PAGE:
A type of probiotic -- the term for bacteria supplements deemed to be good for health -- boosted the immune system of long-distance runners, according to an Australian study published on Thursday.
Twenty elite male athletes, competing in events ranging from 800m to the marathon, were enrolled in an experiment that coincided with intensive winter training.
The volunteers were given the probiotic Lactobacillus fermentum, in the form of freeze-dried powder in gelatin capsules, or a dummy lookalike capsule called a placebo that contained harmless starch. Neither they nor the researchers knew what the individual capsules contained.
Each runner took the probiotics daily for a four-week stretch, followed by a four-week "washout period" in which they took nothing. They then followed this with the placebo for four weeks, followed by another "washout."
The bug did not change athletic performance but did reduce respiratory illness, according to the researchers, led by David Pyne of the Australian Institute of Sport in Canberra.
Seven of the runners reported having respiratory problems, such as a sore throat, a cough, runny nose, chest congestion and sneezing on days when they took the placebo.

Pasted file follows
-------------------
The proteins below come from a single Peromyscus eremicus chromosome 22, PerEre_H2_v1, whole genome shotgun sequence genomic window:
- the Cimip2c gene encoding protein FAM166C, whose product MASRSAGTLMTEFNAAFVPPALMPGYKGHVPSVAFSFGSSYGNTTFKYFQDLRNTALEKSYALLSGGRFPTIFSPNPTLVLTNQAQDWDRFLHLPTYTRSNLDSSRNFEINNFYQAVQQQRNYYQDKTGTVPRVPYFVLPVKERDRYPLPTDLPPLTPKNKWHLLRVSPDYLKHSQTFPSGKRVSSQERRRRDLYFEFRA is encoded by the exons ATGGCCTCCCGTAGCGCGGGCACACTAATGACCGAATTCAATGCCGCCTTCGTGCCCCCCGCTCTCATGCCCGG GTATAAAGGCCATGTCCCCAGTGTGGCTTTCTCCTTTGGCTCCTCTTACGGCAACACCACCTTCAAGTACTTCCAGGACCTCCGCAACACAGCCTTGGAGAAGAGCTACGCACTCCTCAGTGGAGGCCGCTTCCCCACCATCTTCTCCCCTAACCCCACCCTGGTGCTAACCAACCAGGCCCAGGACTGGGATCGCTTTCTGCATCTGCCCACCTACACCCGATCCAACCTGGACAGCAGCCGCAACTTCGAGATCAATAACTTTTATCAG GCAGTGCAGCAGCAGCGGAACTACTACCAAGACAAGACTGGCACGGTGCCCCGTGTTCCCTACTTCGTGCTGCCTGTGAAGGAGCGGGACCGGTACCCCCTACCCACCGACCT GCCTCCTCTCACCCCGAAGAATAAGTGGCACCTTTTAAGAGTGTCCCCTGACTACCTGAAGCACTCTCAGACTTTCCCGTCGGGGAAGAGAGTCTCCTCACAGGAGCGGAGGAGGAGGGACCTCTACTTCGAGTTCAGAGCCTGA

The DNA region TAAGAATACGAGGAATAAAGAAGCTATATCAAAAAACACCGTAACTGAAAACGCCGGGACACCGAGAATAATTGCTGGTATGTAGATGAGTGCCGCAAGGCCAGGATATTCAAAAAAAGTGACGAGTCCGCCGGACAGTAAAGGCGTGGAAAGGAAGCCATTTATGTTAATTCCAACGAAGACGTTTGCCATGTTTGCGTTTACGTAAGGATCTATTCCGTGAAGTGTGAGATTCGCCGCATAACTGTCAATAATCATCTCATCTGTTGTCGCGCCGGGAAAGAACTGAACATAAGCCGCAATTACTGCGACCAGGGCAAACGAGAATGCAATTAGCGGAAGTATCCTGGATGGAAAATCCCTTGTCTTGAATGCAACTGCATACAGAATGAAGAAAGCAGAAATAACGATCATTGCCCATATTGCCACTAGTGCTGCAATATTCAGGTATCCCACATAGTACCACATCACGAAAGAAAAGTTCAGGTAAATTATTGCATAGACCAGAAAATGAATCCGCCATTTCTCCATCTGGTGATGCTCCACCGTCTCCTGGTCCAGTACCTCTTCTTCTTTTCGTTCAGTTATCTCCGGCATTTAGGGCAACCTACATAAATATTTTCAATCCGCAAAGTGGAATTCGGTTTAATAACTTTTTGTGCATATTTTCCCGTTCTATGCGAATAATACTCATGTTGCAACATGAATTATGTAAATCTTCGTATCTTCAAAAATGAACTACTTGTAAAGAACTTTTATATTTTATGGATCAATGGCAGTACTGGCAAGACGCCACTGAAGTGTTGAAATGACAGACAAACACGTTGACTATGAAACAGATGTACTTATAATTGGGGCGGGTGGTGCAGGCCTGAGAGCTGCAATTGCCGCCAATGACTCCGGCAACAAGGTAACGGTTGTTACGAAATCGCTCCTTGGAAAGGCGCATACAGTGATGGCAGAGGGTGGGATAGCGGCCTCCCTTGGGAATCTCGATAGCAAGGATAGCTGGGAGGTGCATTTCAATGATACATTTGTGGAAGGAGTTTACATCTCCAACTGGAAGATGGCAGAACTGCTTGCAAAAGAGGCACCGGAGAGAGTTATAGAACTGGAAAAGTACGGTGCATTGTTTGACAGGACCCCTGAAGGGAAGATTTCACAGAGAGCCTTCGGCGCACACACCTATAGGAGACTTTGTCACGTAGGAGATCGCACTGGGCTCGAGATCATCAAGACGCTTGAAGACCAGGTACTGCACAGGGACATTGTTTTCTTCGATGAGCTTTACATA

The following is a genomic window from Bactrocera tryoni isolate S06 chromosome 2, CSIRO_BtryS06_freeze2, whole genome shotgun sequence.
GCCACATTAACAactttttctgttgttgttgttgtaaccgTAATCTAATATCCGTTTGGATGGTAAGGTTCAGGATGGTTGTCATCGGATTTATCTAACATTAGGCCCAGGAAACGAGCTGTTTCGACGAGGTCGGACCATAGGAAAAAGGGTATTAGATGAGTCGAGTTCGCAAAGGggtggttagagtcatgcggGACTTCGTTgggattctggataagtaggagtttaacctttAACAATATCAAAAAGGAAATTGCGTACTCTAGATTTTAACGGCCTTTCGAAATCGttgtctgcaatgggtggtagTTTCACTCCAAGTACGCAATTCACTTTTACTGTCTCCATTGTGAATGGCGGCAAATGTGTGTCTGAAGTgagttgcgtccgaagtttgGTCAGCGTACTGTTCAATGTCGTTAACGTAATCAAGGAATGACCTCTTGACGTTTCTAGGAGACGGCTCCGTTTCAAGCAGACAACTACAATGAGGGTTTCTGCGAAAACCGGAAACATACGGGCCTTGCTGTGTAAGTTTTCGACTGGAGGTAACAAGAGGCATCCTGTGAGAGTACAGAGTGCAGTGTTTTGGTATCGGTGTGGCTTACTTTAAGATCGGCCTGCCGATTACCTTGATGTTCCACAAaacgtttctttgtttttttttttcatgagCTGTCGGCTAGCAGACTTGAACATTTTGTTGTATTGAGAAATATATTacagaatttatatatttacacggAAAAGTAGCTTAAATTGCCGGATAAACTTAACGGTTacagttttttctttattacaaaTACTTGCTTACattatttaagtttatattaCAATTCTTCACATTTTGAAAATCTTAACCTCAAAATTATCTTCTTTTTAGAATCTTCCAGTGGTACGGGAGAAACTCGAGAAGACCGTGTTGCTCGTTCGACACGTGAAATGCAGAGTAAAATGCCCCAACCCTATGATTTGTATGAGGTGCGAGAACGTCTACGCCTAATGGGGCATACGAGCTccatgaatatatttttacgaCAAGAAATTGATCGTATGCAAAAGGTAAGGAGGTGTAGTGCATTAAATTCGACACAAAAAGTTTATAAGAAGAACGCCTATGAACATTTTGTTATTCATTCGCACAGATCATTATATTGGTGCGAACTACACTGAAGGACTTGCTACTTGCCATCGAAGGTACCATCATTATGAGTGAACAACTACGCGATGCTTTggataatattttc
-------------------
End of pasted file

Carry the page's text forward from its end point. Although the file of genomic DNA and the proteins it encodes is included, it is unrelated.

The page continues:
These problems were recorded on a total of 72 days and rated on average 1.7 on a scale of severity, where three was the highest mark.
But when they took the probiotics, only three of the runners reported respiratory problems. The symptoms occurred on only 30 days and rated 1.0 for severity.
In addition, blood samples showed that levels of interferon gamma -- an immune-system molecule that is a key player in fighting viral infection -- doubled during the "probiotic" period.
Lactobacillus fermentum is a lactic acid bacterium that is well established as a treatment for diarrhoea and other gut infections.
Probiotics are increasingly showing up in food products, led by Lactobacilli -- the germ that provides the sour taste in yoghurt and other fermented dairy foods.
The argument made for probiotics is that they strengthen gut flora and boost the immune system against disease.
But the mechanism by which this happens is unclear and the clinical evidence for some claims is sometimes sketchy or absent.
In a study unveiled last month and published online on Thursday by The Lancet, Dutch researchers, warned against using probiotics to treat patients with a dangerous disease of the pancreas called severe acute pancreatitis.
Among 296 volunteers, 24 people among the probiotics group died, a mortality rate of 16 percent, compared with nine (six percent) in the placebo group.
The experiment involved a combination of six probiotics: three strains of Lactobacillus (acidophilus, casei, salivarius), one of Lactococcus (L. lactis) and two of Bifidobacterium (bifidum and infantis).